For a woman coming forward to allege that she’d been sexually harassed by a Republican presidential candidate, the setting wasn’t ideal.
On Monday, around lunchtime, the lawyer Gloria Allred—savior of the broken, mistreated, and tabloid adjacent—held a press conference at the Friars Club on East 55th Street in Manhattan. Allred was using the location, once a men’s-only comedy club and still home to the occasional misogynist roast, to flank Sharon Bialek, the latest woman to accuse Herman Cain of sexual harassment and the first to attach her name to the accusation. As one attendee described the event, it was like holding a feminist rally at “the house that sexual harassment built.”
And there were clearly problems getting people to take the whole thing seriously. In the beginning, before Allred arrived with her client, a Howard Stern minion commandeered the podium, declaring, “Ladies and gentleman, live from California, Ms. Gloria Allred!”
Allred refused to enter the room until the shock jock’s associate was ejected. So he asked for a vote: should he stay or should he go? “Get the f--k out” seemed to be the consensus.
The press conference itself was fairly straightforward. Allred took to the podium and began to list her client’s credentials.
“Ms. Bialek was born and raised in Chicago … She is the mother of a 13-year-old son. She is a college graduate,” Allred told reporters. Prior to working for the Educational Foundation at the National Restaurant Association—where she met Cain—Bialek was the co-host of a cooking television show. Other jobs: six years as a “key” account manager at Revlon; later, a manager and director of corporate development at the Easter Seal Society. Currently a stay-at-home mom. Also a registered Republican.
The point, however subtle, was that while Allred may be known for representing cocktail waitresses and strippers who’ve bedded stars like Tiger Woods, Bialek is different. If anything, Allred’s strategy with her new client seemed to mirror the tone she took in 2010, when she opted to represent an illegal immigrant who’d been employed by California gubernatorial candidate Meg Whitman. After the woman came forward, Whitman lost the election in a landslide.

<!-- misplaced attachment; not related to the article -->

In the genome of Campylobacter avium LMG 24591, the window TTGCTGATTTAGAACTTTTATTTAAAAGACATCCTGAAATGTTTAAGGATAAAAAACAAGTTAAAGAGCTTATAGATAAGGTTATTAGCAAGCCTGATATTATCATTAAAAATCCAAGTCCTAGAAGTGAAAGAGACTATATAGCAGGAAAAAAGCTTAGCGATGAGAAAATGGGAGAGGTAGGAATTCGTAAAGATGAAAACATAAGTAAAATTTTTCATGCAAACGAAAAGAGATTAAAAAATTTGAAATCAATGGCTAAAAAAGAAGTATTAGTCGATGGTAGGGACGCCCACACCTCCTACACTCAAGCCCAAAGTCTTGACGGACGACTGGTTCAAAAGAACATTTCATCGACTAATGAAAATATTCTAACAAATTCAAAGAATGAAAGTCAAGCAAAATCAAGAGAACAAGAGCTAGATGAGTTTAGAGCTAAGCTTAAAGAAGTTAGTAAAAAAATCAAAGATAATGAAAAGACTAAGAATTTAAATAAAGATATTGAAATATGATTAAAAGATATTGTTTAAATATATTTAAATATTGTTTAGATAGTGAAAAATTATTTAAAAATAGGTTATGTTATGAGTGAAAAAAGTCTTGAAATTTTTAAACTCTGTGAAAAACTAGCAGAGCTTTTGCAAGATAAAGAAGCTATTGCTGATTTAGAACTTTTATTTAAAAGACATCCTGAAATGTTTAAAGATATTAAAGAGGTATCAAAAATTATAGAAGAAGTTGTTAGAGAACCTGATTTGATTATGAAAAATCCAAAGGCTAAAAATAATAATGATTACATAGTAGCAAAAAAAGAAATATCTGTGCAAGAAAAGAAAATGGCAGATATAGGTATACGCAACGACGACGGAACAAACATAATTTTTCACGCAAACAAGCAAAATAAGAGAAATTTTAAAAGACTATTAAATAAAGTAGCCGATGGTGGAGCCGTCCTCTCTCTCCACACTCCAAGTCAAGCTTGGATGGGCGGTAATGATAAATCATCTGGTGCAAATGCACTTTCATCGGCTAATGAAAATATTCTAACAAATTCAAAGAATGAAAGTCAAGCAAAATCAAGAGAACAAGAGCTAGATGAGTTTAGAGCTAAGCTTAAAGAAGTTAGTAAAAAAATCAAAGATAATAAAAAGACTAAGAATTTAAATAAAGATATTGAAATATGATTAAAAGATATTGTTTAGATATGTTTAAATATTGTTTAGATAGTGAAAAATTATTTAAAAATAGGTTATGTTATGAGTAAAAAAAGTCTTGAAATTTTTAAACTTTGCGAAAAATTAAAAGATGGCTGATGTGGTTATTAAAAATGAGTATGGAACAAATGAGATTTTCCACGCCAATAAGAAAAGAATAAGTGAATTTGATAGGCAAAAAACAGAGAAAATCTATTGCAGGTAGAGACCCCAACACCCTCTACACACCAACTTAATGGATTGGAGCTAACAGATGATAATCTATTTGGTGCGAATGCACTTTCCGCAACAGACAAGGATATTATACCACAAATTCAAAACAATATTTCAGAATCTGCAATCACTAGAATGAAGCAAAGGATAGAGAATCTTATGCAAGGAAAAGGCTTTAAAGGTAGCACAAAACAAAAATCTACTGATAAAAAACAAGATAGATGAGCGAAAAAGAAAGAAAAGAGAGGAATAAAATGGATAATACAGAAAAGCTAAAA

Allred explained that during Bialek’s short stint at the NRA, from 1996 to 1997, she sat next to Cain “on at least three occasions”—at dinners and a lunch at which Cain was the keynote speaker.
When Bialek was let go for reasons that weren’t exactly clear, her boyfriend suggested getting in touch with Cain for career advice. “Instead of receiving the help that she had hoped for,” Allred said, “Cain instead decided to provide her with his idea of a stimulus package.” Ahem.
Bialek took the microphone. She had long, wavy blonde hair and wore a demure black suit. She looked slightly nervous but not overly emotional.
Still, she said, she was speaking out “to give a face and a voice” to those who haven’t been able to come forward, and to implore Cain to “come clean.”
“Mr. Cain, I implore you,” she said to the packed room. “Make this right.”
As Bialek described it, things went wrong after she sought Cain out.
She said she called Cain at the office and told him she was headed to the Washington area to meet her boyfriend’s family. Cain allegedly told her that he’d be happy to meet and to call back when she’d firmed up the dates.
So she did, telling Cain that she was staying at the Capital Hilton hotel.
When she arrived at the hotel, she found out that she’d been upgraded to a “palatial suite.” As Bialek told it Monday, “I thought that perhaps my boyfriend had decided to surprise me.”
She soon found out otherwise. That night, she says she met Cain in the lobby. He asked her how she liked her room. When she replied that she “could not believe” the “gorgeous suite,” Cain “smirked” and said, “I upgraded you.”
Bialek says they went to dinner at an Italian restaurant, where Cain asked, “Why are you here?”
She told him, “I need a job.” Cain allegedly told her he would “look into it,” and after dinner, offered to take her on a tour of the NRA’s offices. But just before they arrived, he stopped the car short. “Instead of going in,” Bialek said, “he reached over and put his hand on my leg, under my skirt, and reached for my genitals. He also grabbed my head and brought it towards his crotch.”
She told him to stop. He said, “You want a job, right?”
Naturally, reporters in the room had questions. Lots of questions.
Did Bialek ever notify the restaurant association?
“No,” Allred said, speaking on her client’s behalf. “She was no longer working there.”
Could Bialek respond to the Cain camp’s immediate denial of her claims, which they called “completely false”?
“Well, that’s what he says, and everyone will judge for themselves,” Allred said.
Were there any plans to take Cain to court?
“She has no plans to file a lawsuit,” Allred said.
A New York Post reporter asked if this was a ploy for money.
“She is not filing any claim against Mr. Cain or the National Restaurant Association,” said Allred, adding that Bialek had also been offered money to sell her story to the tabloids and had turned it down. “She’s not interested,” Allred said.